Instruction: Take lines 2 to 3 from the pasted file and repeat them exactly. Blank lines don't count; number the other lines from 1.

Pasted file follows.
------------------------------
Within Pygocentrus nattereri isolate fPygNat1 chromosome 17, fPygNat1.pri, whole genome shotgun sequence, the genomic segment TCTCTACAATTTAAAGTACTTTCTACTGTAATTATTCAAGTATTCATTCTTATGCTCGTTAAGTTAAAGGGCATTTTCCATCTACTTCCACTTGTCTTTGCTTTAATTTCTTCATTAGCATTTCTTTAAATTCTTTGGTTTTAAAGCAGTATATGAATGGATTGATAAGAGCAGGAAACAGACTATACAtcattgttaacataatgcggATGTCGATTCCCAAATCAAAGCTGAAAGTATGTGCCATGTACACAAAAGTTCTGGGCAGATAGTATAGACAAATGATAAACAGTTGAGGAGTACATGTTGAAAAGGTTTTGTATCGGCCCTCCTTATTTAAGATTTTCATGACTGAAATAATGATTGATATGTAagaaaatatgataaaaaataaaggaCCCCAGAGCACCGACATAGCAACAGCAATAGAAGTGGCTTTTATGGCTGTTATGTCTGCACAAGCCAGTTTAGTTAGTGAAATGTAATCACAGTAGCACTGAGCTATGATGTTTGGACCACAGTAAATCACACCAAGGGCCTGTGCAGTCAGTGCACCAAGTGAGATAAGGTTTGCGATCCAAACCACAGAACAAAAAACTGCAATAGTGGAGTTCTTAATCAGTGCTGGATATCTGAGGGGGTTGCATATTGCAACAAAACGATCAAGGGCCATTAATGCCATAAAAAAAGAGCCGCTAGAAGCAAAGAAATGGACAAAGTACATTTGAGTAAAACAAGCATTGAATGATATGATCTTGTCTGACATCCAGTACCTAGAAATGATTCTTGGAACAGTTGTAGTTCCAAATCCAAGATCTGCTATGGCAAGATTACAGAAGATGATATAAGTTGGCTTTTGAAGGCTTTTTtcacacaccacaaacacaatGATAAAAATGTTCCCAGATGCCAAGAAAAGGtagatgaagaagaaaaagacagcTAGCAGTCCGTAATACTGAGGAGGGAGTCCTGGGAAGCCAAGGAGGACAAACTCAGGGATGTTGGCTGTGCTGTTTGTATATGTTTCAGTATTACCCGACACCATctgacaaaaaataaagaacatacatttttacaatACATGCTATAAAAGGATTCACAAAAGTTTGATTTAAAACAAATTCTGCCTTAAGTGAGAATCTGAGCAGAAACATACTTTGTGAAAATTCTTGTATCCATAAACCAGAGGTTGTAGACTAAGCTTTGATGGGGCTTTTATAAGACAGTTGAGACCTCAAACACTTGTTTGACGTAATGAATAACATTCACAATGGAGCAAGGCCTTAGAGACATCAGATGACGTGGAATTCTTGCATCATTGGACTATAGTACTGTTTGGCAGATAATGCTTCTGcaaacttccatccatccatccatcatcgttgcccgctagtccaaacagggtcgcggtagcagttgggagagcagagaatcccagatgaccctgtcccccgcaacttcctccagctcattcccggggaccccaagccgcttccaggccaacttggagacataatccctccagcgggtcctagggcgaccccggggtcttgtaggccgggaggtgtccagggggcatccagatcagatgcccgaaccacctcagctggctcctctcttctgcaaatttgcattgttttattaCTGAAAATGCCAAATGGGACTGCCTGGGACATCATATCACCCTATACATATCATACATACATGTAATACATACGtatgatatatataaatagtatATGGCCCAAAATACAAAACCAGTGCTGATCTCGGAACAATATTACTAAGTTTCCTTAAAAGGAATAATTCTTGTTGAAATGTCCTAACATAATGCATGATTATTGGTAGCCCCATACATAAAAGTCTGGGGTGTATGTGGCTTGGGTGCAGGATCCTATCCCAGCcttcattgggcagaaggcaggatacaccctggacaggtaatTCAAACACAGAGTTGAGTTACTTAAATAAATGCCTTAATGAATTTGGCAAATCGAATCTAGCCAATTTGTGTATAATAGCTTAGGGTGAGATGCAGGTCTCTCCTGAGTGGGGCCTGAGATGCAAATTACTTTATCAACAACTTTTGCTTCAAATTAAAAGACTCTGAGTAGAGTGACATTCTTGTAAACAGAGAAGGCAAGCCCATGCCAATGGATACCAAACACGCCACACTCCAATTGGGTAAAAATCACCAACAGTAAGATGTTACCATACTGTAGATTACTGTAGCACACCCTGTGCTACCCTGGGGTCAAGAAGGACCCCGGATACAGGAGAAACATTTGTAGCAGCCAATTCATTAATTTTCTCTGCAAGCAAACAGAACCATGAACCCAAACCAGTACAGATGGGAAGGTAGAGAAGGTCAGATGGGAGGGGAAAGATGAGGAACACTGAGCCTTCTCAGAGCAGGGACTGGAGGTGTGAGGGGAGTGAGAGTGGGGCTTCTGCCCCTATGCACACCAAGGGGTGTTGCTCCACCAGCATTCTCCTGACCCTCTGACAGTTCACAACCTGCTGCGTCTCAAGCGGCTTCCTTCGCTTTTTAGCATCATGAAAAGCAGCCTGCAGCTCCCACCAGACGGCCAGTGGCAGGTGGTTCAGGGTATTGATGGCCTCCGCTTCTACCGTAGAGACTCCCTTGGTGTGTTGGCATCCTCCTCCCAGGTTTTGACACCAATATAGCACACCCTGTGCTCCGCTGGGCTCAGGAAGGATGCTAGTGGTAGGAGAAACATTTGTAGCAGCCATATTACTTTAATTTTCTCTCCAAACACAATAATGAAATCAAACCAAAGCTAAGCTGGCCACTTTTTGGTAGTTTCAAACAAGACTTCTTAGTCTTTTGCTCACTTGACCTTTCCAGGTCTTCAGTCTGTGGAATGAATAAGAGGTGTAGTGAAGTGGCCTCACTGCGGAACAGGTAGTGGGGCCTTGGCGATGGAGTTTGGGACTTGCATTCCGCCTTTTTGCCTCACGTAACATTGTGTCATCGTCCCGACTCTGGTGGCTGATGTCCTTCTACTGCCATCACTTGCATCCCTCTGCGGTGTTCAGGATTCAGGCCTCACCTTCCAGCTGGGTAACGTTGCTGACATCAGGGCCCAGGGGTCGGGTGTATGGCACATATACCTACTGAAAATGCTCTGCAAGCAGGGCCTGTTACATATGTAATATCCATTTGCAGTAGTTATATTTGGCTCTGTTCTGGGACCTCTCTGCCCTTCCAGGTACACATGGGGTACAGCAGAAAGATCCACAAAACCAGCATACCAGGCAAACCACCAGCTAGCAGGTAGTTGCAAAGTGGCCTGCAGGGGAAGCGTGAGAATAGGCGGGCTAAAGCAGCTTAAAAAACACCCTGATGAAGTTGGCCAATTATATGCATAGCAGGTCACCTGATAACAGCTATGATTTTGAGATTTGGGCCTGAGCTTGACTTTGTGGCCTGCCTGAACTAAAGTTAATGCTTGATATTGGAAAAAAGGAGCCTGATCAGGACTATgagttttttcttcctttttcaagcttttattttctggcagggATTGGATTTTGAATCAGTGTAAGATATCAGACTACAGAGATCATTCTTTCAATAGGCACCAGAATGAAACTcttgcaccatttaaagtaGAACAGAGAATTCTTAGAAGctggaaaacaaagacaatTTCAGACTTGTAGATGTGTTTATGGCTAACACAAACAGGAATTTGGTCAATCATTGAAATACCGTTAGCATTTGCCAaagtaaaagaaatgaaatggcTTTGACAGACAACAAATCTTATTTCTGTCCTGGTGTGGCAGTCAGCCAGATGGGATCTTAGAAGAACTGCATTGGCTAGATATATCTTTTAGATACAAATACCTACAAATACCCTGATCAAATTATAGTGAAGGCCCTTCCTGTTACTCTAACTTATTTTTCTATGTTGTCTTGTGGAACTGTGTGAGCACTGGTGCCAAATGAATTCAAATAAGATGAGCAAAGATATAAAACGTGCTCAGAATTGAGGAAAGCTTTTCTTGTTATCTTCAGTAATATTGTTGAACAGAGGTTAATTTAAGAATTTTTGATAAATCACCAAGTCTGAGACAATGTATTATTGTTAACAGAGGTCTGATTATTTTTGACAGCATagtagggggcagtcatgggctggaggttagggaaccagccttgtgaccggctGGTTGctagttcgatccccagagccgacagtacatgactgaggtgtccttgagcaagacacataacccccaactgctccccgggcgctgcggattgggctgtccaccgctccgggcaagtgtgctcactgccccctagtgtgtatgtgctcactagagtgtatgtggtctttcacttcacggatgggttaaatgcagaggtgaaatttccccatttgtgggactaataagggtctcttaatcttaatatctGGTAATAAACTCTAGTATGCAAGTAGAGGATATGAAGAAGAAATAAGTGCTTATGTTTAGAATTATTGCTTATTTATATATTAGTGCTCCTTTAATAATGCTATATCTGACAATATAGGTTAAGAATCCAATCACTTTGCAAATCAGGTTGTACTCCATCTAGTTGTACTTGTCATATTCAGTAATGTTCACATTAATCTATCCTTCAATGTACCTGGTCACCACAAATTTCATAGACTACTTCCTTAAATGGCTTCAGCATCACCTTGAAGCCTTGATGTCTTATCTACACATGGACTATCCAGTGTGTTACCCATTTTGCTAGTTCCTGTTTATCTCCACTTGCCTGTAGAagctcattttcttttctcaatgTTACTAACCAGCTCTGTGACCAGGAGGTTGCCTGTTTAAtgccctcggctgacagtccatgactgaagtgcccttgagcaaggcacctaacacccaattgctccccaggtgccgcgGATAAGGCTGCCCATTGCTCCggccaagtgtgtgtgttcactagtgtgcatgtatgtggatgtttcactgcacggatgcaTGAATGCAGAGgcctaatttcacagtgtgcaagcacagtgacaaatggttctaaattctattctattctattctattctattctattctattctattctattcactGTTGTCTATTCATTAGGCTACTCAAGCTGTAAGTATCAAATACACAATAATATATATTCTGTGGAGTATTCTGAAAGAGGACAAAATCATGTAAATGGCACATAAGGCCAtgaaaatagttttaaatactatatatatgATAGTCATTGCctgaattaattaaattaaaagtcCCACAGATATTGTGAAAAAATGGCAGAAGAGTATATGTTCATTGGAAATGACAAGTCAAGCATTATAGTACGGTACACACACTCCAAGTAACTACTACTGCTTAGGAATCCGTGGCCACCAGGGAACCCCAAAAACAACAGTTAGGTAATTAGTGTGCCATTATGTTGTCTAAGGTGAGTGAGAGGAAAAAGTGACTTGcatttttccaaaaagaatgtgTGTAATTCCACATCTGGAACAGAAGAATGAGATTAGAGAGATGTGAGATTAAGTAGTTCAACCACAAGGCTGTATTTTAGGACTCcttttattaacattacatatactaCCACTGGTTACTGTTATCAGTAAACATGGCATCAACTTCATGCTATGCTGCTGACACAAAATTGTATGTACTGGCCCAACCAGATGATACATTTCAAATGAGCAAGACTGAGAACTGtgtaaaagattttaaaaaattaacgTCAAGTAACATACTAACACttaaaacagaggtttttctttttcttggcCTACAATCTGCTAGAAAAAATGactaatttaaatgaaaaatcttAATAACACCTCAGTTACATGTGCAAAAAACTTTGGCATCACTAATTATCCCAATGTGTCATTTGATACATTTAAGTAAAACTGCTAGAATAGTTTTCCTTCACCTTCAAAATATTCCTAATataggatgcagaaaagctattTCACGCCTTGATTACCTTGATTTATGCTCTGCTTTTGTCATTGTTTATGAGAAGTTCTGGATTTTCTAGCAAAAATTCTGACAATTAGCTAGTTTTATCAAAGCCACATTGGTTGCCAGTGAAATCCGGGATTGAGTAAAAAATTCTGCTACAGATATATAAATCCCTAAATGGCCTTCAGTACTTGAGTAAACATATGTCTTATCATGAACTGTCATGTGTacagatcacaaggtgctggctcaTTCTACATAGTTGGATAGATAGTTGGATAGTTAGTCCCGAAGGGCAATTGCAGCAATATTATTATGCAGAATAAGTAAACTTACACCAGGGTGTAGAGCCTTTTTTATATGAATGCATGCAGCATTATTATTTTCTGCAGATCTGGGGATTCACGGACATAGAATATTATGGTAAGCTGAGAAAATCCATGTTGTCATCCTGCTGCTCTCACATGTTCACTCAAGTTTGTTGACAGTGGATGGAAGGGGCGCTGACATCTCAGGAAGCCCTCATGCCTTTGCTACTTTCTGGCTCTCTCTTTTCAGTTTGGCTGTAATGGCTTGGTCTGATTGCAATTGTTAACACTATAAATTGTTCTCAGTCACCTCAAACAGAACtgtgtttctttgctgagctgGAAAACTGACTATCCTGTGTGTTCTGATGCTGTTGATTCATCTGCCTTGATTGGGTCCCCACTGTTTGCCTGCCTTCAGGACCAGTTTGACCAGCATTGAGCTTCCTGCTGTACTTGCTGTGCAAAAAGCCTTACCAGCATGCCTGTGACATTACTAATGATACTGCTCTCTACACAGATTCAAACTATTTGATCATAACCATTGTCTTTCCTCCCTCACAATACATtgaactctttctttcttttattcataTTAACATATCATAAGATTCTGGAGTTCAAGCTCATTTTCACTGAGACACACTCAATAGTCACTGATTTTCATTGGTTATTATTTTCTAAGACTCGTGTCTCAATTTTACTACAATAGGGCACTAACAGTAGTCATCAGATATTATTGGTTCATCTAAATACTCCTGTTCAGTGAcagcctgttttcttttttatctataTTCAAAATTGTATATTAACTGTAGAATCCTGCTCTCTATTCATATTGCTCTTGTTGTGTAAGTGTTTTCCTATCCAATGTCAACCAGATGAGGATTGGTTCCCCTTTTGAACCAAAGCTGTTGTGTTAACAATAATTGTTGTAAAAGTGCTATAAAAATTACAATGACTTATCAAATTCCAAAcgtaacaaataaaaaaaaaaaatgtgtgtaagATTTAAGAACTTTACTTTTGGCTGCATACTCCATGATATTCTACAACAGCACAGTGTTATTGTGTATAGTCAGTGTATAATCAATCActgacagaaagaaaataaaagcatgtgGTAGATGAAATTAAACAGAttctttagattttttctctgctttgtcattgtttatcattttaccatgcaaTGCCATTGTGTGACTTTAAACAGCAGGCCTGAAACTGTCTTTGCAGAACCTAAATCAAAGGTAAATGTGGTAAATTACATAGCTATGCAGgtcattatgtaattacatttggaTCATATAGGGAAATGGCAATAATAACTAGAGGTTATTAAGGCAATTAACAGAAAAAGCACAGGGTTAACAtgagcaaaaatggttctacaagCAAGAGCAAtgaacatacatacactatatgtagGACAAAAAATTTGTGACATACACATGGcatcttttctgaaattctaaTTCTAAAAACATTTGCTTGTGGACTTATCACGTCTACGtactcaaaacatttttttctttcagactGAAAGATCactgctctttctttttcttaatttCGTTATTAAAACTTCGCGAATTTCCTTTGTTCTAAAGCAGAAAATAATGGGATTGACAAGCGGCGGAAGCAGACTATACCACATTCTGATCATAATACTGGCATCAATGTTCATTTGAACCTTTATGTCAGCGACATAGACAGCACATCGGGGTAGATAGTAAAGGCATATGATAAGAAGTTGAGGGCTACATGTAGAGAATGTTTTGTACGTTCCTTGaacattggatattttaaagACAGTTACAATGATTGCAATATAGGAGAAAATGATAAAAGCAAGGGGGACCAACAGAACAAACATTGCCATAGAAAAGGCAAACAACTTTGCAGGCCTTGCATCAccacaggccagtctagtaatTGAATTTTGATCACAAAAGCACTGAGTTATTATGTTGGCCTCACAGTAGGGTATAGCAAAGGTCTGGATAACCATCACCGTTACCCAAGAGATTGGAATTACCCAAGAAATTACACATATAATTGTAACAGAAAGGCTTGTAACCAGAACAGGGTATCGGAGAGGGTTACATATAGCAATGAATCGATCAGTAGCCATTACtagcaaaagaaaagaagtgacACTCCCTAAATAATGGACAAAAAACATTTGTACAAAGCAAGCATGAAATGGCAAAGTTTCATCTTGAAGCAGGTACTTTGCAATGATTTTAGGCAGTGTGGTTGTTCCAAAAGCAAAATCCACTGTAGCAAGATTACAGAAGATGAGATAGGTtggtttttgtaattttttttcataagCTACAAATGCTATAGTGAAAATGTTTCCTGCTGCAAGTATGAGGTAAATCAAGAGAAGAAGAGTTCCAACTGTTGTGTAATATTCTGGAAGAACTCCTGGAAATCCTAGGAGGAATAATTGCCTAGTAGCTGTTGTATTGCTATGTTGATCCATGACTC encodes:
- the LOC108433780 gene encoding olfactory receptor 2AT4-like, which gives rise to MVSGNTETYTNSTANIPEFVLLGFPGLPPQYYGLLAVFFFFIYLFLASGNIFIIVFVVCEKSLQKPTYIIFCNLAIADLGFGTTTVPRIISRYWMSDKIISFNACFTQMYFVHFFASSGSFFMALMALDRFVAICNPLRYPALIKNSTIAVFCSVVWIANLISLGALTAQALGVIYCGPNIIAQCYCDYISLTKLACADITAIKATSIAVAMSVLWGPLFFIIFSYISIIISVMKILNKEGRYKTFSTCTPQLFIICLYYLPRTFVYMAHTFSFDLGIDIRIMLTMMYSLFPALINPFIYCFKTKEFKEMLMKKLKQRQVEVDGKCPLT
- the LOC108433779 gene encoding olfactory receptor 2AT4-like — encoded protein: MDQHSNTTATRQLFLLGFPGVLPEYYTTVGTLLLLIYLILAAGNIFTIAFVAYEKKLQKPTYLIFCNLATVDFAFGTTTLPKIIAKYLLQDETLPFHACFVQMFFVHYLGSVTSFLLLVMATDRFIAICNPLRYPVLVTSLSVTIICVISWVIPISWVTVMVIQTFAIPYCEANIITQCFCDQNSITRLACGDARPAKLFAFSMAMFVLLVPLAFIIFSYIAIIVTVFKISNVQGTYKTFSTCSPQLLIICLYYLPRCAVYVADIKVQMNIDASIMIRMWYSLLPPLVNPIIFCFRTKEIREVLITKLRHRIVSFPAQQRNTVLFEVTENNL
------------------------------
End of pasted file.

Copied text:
- the LOC108433780 gene encoding olfactory receptor 2AT4-like, which gives rise to MVSGNTETYTNSTANIPEFVLLGFPGLPPQYYGLLAVFFFFIYLFLASGNIFIIVFVVCEKSLQKPTYIIFCNLAIADLGFGTTTVPRIISRYWMSDKIISFNACFTQMYFVHFFASSGSFFMALMALDRFVAICNPLRYPALIKNSTIAVFCSVVWIANLISLGALTAQALGVIYCGPNIIAQCYCDYISLTKLACADITAIKATSIAVAMSVLWGPLFFIIFSYISIIISVMKILNKEGRYKTFSTCTPQLFIICLYYLPRTFVYMAHTFSFDLGIDIRIMLTMMYSLFPALINPFIYCFKTKEFKEMLMKKLKQRQVEVDGKCPLT
- the LOC108433779 gene encoding olfactory receptor 2AT4-like — encoded protein: MDQHSNTTATRQLFLLGFPGVLPEYYTTVGTLLLLIYLILAAGNIFTIAFVAYEKKLQKPTYLIFCNLATVDFAFGTTTLPKIIAKYLLQDETLPFHACFVQMFFVHYLGSVTSFLLLVMATDRFIAICNPLRYPVLVTSLSVTIICVISWVIPISWVTVMVIQTFAIPYCEANIITQCFCDQNSITRLACGDARPAKLFAFSMAMFVLLVPLAFIIFSYIAIIVTVFKISNVQGTYKTFSTCSPQLLIICLYYLPRCAVYVADIKVQMNIDASIMIRMWYSLLPPLVNPIIFCFRTKEIREVLITKLRHRIVSFPAQQRNTVLFEVTENNL